Barrier Island Suite is my book that is most obviously like creative nonfiction. I researched Walter Anderson’s life, read his Horn Island Logs, read his wife Agnes Grinstead Anderson’s Approaching the Magic Hour, viewed his art and read art criticism on his work. All of this informed the poems, which were definitely not poems about me, but  poems on a subject. They move away from biography by functioning as poems. Though the annotiations bring some of that biography back in, the poems focus on a moment, on an emotion, on one kernel of his life without attempting to put the whole picture together in a narrative. They function as lyric, though the collection as a whole provides glimpses into the narrative, and I hope it provides a deeper understanding than biography could.

Barrier Island Suite is also filled with references to me and my own concerns. As much as it is about Walter Anderson, I also weave in references from my experience, such as allusions to Sumerian and Chinese literature that I have no way of knowing whether Anderson was aware of, and others that he refers to in his logs that are also favorites of mine. In this way, and by incorporating some of Anderson’s language from the logs into the poems, I felt that the collection became a conversation with Anderson across distance and across time.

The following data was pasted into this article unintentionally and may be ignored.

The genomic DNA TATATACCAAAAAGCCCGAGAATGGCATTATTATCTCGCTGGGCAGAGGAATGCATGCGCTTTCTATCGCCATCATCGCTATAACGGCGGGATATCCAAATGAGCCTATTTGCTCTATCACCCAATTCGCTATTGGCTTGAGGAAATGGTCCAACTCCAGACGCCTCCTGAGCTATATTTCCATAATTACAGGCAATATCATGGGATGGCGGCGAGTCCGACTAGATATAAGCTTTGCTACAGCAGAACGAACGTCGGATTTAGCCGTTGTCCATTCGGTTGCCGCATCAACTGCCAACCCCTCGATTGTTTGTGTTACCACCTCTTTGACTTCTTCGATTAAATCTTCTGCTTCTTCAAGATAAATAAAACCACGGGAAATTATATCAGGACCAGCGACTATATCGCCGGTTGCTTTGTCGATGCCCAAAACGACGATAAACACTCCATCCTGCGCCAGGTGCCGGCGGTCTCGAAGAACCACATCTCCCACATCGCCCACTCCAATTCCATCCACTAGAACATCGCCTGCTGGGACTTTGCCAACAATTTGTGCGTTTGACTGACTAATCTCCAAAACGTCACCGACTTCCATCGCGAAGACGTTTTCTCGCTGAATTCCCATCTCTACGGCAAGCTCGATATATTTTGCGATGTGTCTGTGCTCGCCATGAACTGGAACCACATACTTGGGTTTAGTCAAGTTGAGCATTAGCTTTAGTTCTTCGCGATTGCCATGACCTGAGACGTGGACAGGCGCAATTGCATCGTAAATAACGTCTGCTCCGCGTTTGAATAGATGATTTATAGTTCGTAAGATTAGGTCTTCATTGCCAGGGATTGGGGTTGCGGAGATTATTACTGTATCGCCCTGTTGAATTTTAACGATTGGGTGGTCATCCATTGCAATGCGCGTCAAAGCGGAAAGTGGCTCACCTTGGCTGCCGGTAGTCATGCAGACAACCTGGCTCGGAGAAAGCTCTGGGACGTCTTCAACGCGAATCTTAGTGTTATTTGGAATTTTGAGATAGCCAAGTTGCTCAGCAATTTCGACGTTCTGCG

That conversation continues in the next collection, though there are no poems on Walter Anderson. Instead they are largely poems drawn from my own experience, meditative poems like the sequence “Tombigbee River Haiku” or observations like the poems about our family’s maple tree that had to be cut down after it lost some big branches in a storm. Hardly confessional, these are poems that are both personal and about something beyond the writer. I’m interested in the same relationships between the human and the natural world as I was in Barrier Island Suite, and I’m interested in the life cycle and the cycles of the seasons as metaphor. These themes could just as easily be worked out in an essay (or blog post), but my chosen form is poetry. If creative nonfiction can have the lyric essay, it is time to recognize that poetry can have the essay-poem. There are many ways that poetry and creative nonfiction overlap and cross-polinate, as there are many hypbrids between all the genres of creative writing.